First, deal out nine tarot cards in a 3x3 grid. To me, the true spirit of a dungeon is hidden in the wandering encounter table; so, before starting in with maps and rooms, take a moment to fill out a d6 wandering encounter table with the grid of tarot cards. I like to read multiple cards at the same time—I believe that cards in a well designed deck "talk" to each other in interesting ways when read in clumps. Use the three cards in the top row for the first wandering encounter entry, the middle row for the second entry, the bottom row for the third entry, the right-most column for the fourth entry, the middle column for the fifth entry, and of course the left-most column for the sixth entry. Remember that a wandering encounter doesn't need to be a monster—it can be someone to talk to, an interesting environmental factor, a mysterious event, and so on. Of course, if you’re improvising a dungeon, you can skip this step for now until you need a wandering encounter.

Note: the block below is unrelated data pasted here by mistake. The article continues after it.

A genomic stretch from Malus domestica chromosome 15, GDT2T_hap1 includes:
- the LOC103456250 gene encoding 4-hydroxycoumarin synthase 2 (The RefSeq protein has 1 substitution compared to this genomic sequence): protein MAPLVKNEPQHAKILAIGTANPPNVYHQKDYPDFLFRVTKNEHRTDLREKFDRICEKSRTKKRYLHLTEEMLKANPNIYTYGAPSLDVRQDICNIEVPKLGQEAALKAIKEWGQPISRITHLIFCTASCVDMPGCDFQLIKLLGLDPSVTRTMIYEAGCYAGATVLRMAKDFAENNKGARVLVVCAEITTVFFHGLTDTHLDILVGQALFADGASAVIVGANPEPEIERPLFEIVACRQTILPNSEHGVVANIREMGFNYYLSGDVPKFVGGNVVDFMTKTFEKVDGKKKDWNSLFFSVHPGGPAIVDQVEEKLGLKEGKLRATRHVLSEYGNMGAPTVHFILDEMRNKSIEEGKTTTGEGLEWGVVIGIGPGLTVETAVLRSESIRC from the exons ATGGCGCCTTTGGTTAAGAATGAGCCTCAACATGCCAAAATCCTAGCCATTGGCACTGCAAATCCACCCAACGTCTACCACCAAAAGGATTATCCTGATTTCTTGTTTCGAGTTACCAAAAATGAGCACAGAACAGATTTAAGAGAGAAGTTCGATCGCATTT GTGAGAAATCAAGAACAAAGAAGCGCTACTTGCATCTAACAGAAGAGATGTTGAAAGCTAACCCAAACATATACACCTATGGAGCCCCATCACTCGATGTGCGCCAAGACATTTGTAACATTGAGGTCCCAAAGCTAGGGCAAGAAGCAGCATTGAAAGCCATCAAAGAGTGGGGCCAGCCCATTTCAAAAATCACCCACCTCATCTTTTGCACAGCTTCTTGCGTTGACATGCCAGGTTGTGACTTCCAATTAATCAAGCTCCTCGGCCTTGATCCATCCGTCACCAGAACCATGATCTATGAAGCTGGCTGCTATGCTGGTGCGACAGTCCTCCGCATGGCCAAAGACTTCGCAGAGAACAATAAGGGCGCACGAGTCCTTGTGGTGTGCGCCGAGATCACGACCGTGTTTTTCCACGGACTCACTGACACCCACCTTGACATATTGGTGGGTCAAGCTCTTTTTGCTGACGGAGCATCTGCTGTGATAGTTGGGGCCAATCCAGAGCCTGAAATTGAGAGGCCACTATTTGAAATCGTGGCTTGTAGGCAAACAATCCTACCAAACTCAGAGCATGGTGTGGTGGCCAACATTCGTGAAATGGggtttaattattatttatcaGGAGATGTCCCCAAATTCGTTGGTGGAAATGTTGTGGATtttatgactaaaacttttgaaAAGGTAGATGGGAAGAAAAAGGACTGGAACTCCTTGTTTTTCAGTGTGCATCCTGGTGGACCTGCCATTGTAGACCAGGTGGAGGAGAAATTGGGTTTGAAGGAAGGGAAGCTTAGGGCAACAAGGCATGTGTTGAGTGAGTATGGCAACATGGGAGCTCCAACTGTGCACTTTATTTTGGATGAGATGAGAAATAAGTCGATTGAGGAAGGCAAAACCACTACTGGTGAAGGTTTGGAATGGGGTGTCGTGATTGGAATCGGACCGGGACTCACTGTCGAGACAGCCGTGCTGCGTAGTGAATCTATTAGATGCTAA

Now take nine dice and drop them on top of the tarot cards. If any spill outside the grid, just drop them back on the grid. Next, drop an additional number of dice equal to the number of “1’s” you rolled. Make sure that you rolled a good mix of numbers: you want at least one die in the 1-2 range, one in the 3-4 range, and one in the 5-6 range. No value should come up more than three times; if you have more than three dice with the same value, re-roll the extra.

On your sheet of paper, make a note of roughly where the dice landed with circles, and then sequentially number them. Connect the circles with lines to form a graph. No need to over-think it—it should be relatively obvious which circles connect to which. A good graph will have three or four interconnected loops and a dead end or three. Put an "S" on a line or two to indicate a secret door of some type between two circles.